In this oil company scenario the driver is not ideology but simply resources. As explained to me, the question becomes whether the world's biggest consumer of petroleum based products can move away from oil dependency fast enough; and in the scenario the answer is no because its political institutions are too consensual. That is, even where you get politicians who are prepared to act decisively, there are so many checks and balances - state-level opt-outs, Supreme Court, Congressional filibuster, corporate-controlled media etc - that they can never implement the most painful decisions. And as a result the political system fragments once the oil gets scarce.

I am always wary of "ACW 2.0" scenarios because they are a recurrent fantasy for people who don't like the USA. Russian professor Igor Panarin, for example, predicted two years ago that the USA would begin to fall apart this year and that the dollar's role as a world currency would end last year. As summarised by the Wall Street Journal Panarin predicts:

"Economic, financial and demographic trends will provoke a political and social crisis in the U.S. When the going gets tough.. wealthier states will withhold funds from the federal government and effectively secede from the union. Social unrest up to and including a civil war will follow. The U.S. will then split along ethnic lines, and foreign powers will move in."

(Panarin is a Dean at the Russian Ministry of Foreign Affairs Diplomatic Academy.)

Now let's look at current reality. In the aftermath of President Obama's healthcare bill there are three separate strands of conservative opposition brewing.

The most important is the revived Palin/McCain bandwagon that has hit Nevada this week and will move countrywide until mid-April. This is an attempt to ride the wave of the Tax Teaparty movment and turn it into an electoral rout for the Democrats in November's midterm elections.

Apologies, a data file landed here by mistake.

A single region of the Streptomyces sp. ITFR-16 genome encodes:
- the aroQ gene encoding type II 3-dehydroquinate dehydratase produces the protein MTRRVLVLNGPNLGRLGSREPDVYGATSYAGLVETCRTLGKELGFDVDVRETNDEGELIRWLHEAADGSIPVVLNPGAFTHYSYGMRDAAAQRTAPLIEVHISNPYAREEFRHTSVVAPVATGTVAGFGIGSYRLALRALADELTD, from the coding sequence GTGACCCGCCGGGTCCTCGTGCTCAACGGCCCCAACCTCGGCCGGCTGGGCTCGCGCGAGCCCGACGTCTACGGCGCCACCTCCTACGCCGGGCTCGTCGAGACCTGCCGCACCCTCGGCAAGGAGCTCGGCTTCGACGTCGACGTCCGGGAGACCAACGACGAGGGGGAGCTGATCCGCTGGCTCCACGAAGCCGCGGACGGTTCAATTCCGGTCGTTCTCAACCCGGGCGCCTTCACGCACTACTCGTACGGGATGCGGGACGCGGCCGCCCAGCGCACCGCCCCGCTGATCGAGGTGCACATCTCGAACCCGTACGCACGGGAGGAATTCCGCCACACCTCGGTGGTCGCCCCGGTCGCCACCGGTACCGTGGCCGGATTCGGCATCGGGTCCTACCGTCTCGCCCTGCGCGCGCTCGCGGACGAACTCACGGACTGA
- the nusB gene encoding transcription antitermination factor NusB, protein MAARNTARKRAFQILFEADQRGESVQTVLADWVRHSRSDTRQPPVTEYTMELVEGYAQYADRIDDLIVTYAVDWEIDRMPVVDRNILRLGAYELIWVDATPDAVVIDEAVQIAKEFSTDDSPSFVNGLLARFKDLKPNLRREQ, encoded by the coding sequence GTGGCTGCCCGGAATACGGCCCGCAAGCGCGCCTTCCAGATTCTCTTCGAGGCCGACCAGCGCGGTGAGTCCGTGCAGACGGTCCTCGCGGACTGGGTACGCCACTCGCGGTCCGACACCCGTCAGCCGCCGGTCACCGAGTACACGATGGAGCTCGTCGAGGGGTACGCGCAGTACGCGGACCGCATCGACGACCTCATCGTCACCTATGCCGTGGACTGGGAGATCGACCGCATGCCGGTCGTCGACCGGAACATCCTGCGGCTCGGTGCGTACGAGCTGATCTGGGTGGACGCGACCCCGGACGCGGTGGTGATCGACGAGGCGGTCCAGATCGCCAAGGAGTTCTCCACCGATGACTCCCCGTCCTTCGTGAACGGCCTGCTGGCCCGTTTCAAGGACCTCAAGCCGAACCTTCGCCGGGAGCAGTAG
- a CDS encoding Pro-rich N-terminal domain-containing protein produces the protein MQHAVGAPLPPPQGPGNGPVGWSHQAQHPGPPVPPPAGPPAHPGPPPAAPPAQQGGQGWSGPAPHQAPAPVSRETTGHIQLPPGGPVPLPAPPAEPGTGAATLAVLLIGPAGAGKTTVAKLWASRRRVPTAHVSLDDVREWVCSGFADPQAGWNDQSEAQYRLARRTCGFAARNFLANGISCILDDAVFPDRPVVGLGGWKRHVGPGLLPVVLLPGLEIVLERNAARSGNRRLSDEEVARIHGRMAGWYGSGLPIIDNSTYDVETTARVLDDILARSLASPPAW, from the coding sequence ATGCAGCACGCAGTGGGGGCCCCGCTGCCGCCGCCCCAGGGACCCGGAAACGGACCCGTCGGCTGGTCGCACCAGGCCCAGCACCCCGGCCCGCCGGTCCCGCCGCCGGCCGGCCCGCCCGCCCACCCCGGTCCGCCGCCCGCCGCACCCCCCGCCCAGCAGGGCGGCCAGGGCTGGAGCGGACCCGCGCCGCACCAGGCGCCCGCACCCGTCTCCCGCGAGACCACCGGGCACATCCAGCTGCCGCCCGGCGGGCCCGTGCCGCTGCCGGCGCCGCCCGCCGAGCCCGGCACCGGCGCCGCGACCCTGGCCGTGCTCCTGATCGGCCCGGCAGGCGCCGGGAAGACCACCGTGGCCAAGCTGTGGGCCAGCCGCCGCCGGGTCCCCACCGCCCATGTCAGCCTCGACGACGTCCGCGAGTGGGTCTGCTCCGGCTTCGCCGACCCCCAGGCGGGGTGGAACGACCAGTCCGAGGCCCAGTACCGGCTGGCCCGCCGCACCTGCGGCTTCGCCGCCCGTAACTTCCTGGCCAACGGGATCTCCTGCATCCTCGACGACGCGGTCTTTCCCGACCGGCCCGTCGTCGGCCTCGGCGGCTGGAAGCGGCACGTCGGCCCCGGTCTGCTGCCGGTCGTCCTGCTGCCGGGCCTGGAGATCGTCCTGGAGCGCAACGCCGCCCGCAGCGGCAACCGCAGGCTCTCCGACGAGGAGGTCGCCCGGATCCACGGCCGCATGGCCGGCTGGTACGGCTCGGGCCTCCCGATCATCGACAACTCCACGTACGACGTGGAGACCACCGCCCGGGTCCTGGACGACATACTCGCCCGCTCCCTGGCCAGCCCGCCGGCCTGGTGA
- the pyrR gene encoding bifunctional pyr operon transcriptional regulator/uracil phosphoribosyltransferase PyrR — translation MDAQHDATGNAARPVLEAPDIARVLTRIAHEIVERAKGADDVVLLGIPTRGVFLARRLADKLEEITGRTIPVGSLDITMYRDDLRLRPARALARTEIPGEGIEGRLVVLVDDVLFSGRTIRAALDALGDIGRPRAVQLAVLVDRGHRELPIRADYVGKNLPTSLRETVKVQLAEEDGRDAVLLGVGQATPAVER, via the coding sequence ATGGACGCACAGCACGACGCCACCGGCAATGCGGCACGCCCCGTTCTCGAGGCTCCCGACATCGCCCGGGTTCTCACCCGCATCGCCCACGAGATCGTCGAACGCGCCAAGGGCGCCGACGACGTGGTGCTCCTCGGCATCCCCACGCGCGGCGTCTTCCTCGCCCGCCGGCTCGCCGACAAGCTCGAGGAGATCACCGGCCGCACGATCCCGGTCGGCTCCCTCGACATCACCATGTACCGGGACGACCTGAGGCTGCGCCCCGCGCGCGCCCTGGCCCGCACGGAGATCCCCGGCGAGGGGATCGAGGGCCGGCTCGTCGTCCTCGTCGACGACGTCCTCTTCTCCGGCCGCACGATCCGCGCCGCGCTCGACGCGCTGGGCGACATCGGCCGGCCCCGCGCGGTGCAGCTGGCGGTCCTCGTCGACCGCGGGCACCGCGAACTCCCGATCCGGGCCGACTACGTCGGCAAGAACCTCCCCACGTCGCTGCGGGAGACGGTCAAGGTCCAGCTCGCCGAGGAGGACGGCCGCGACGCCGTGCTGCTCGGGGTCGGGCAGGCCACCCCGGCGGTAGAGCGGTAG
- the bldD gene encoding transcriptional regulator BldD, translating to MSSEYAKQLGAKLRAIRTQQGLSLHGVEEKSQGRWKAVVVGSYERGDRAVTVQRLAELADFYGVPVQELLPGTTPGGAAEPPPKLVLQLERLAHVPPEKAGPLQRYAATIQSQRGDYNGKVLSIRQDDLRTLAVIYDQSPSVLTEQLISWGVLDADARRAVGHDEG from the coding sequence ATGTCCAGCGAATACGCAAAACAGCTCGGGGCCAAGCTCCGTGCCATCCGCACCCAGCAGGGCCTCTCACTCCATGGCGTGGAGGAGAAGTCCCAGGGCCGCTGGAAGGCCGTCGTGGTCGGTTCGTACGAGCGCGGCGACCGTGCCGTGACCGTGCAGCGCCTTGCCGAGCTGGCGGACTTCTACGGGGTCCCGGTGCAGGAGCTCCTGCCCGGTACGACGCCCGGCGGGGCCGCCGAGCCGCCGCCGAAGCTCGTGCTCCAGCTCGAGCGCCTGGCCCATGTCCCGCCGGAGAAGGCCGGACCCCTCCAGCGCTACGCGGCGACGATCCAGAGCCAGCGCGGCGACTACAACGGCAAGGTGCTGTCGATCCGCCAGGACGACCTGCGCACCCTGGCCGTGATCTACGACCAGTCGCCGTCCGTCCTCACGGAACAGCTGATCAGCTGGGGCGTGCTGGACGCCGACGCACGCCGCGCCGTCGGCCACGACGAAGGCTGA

What liberal commentators have taken offense to is the use of gun language and symbolism, with Sarah Palin's website indicating "target" Democrats using rifle sights superimposed on a map of America.

The next strand is the Teaparty movement itself. Though the movement is massive, peaceful and encompassing large numbers of grassroots Republicans, some demonstrators in Washington hurled racial and homophobic abuse and threats at Democratic Congressmen; and some placards carried the implicit threat of violence. This was then condoned and stoked up by some right wing radio show hosts.

Then there is the actual violence. Democrat Party office windows were broken in several states. Ten Democrat lawmakers have been offered police protection. This op-ed from the Washington Post contains a summary of the vandalism and the liberal response.

In this context Glenn Beck's on-screen post-mortem for the anti-healthcare bill campaign is worth watching. The tone is more in sorrow than in anger but contains the following commentary on the liberal media's response to the verbal abuse on Capitol Hill:

"Why are the Tea Parties always being labeled as terrorist? Why is it? "They're extremists, they're terrorists, they're hatemongers, they're dangerous!" What is it that these evolutionaries want? You'd pick up a gun? You ever thought of that? These people have. Because possibly, maybe the question should be asked: Maybe they're tired of evolution, and they are waiting for revolution."